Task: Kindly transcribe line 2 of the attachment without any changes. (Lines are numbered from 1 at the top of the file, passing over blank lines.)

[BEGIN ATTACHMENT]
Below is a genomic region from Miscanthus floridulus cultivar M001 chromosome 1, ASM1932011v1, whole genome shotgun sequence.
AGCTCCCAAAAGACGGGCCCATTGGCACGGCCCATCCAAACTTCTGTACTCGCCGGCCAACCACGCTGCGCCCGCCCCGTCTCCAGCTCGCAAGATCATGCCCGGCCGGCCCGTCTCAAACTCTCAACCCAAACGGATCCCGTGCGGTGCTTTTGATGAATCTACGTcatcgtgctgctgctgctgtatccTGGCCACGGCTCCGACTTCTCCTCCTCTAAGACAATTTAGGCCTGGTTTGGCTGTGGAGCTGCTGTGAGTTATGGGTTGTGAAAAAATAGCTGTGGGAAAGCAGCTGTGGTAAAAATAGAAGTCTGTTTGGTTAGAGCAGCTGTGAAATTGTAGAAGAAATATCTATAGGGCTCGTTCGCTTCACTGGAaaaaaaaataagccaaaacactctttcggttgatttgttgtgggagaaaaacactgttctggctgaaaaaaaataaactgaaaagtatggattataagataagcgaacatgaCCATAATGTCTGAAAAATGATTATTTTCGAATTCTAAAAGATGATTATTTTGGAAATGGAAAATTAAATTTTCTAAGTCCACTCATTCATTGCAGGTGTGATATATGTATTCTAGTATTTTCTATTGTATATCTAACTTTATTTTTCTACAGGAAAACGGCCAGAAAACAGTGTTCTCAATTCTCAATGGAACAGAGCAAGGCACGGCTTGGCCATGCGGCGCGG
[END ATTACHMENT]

AGCTCCCAAAAGACGGGCCCATTGGCACGGCCCATCCAAACTTCTGTACTCGCCGGCCAACCACGCTGCGCCCGCCCCGTCTCCAGCTCGCAAGATCATGCCCGGCCGGCCCGTCTCAAACTCTCAACCCAAACGGATCCCGTGCGGTGCTTTTGATGAATCTACGTcatcgtgctgctgctgctgtatccTGGCCACGGCTCCGACTTCTCCTCCTCTAAGACAATTTAGGCCTGGTTTGGCTGTGGAGCTGCTGTGAGTTATGGGTTGTGAAAAAATAGCTGTGGGAAAGCAGCTGTGGTAAAAATAGAAGTCTGTTTGGTTAGAGCAGCTGTGAAATTGTAGAAGAAATATCTATAGGGCTCGTTCGCTTCACTGGAaaaaaaaataagccaaaacactctttcggttgatttgttgtgggagaaaaacactgttctggctgaaaaaaaataaactgaaaagtatggattataagataagcgaacatgaCCATAATGTCTGAAAAATGATTATTTTCGAATTCTAAAAGATGATTATTTTGGAAATGGAAAATTAAATTTTCTAAGTCCACTCATTCATTGCAGGTGTGATATATGTATTCTAGTATTTTCTATTGTATATCTAACTTTATTTTTCTACAGGAAAACGGCCAGAAAACAGTGTTCTCAATTCTCAATGGAACAGAGCAAGGCACGGCTTGGCCATGCGGCGCGG